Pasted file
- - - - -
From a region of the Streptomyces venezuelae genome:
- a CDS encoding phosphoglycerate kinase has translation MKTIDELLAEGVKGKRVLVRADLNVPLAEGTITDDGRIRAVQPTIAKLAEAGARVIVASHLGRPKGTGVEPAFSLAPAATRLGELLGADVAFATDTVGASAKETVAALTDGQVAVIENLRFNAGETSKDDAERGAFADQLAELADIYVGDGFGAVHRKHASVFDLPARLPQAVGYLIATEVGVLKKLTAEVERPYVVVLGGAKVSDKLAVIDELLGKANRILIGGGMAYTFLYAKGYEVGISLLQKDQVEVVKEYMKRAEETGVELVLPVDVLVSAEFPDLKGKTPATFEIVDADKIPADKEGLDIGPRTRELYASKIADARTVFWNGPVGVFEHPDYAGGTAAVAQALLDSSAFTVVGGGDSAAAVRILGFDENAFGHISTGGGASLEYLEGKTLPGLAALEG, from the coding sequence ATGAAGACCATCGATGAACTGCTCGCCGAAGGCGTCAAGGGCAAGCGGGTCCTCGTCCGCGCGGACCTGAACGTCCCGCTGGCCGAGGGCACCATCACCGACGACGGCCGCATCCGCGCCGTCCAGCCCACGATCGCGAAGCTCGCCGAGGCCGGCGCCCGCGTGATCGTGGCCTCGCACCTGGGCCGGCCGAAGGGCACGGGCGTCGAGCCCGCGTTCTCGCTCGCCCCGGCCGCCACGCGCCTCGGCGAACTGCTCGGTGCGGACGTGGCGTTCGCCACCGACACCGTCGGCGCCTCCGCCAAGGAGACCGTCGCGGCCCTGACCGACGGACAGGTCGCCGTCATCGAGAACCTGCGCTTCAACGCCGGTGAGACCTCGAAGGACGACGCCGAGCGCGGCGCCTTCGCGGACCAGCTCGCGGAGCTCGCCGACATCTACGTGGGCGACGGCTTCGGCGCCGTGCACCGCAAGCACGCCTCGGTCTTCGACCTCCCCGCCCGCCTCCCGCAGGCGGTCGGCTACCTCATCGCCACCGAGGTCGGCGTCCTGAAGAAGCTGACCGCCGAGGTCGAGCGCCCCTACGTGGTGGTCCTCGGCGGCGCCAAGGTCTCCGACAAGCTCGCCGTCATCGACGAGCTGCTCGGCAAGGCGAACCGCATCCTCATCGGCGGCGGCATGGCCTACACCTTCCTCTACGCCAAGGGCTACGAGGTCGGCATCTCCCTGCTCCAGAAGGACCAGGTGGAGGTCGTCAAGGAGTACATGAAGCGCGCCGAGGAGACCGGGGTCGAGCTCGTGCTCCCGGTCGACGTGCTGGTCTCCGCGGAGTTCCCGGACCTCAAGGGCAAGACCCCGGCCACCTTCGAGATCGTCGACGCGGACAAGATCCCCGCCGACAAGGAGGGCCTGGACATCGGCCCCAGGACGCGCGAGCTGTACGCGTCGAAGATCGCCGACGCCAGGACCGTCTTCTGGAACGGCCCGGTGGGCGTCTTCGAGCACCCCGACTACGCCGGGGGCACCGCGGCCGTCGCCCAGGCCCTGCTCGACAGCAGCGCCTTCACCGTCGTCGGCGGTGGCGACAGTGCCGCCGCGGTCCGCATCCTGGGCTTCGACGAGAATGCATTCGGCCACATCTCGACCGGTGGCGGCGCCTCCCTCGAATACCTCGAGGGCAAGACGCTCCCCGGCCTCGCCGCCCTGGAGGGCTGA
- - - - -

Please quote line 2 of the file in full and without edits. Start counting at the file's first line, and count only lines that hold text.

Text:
- a CDS encoding phosphoglycerate kinase has translation MKTIDELLAEGVKGKRVLVRADLNVPLAEGTITDDGRIRAVQPTIAKLAEAGARVIVASHLGRPKGTGVEPAFSLAPAATRLGELLGADVAFATDTVGASAKETVAALTDGQVAVIENLRFNAGETSKDDAERGAFADQLAELADIYVGDGFGAVHRKHASVFDLPARLPQAVGYLIATEVGVLKKLTAEVERPYVVVLGGAKVSDKLAVIDELLGKANRILIGGGMAYTFLYAKGYEVGISLLQKDQVEVVKEYMKRAEETGVELVLPVDVLVSAEFPDLKGKTPATFEIVDADKIPADKEGLDIGPRTRELYASKIADARTVFWNGPVGVFEHPDYAGGTAAVAQALLDSSAFTVVGGGDSAAAVRILGFDENAFGHISTGGGASLEYLEGKTLPGLAALEG, from the coding sequence ATGAAGACCATCGATGAACTGCTCGCCGAAGGCGTCAAGGGCAAGCGGGTCCTCGTCCGCGCGGACCTGAACGTCCCGCTGGCCGAGGGCACCATCACCGACGACGGCCGCATCCGCGCCGTCCAGCCCACGATCGCGAAGCTCGCCGAGGCCGGCGCCCGCGTGATCGTGGCCTCGCACCTGGGCCGGCCGAAGGGCACGGGCGTCGAGCCCGCGTTCTCGCTCGCCCCGGCCGCCACGCGCCTCGGCGAACTGCTCGGTGCGGACGTGGCGTTCGCCACCGACACCGTCGGCGCCTCCGCCAAGGAGACCGTCGCGGCCCTGACCGACGGACAGGTCGCCGTCATCGAGAACCTGCGCTTCAACGCCGGTGAGACCTCGAAGGACGACGCCGAGCGCGGCGCCTTCGCGGACCAGCTCGCGGAGCTCGCCGACATCTACGTGGGCGACGGCTTCGGCGCCGTGCACCGCAAGCACGCCTCGGTCTTCGACCTCCCCGCCCGCCTCCCGCAGGCGGTCGGCTACCTCATCGCCACCGAGGTCGGCGTCCTGAAGAAGCTGACCGCCGAGGTCGAGCGCCCCTACGTGGTGGTCCTCGGCGGCGCCAAGGTCTCCGACAAGCTCGCCGTCATCGACGAGCTGCTCGGCAAGGCGAACCGCATCCTCATCGGCGGCGGCATGGCCTACACCTTCCTCTACGCCAAGGGCTACGAGGTCGGCATCTCCCTGCTCCAGAAGGACCAGGTGGAGGTCGTCAAGGAGTACATGAAGCGCGCCGAGGAGACCGGGGTCGAGCTCGTGCTCCCGGTCGACGTGCTGGTCTCCGCGGAGTTCCCGGACCTCAAGGGCAAGACCCCGGCCACCTTCGAGATCGTCGACGCGGACAAGATCCCCGCCGACAAGGAGGGCCTGGACATCGGCCCCAGGACGCGCGAGCTGTACGCGTCGAAGATCGCCGACGCCAGGACCGTCTTCTGGAACGGCCCGGTGGGCGTCTTCGAGCACCCCGACTACGCCGGGGGCACCGCGGCCGTCGCCCAGGCCCTGCTCGACAGCAGCGCCTTCACCGTCGTCGGCGGTGGCGACAGTGCCGCCGCGGTCCGCATCCTGGGCTTCGACGAGAATGCATTCGGCCACATCTCGACCGGTGGCGGCGCCTCCCTCGAATACCTCGAGGGCAAGACGCTCCCCGGCCTCGCCGCCCTGGAGGGCTGA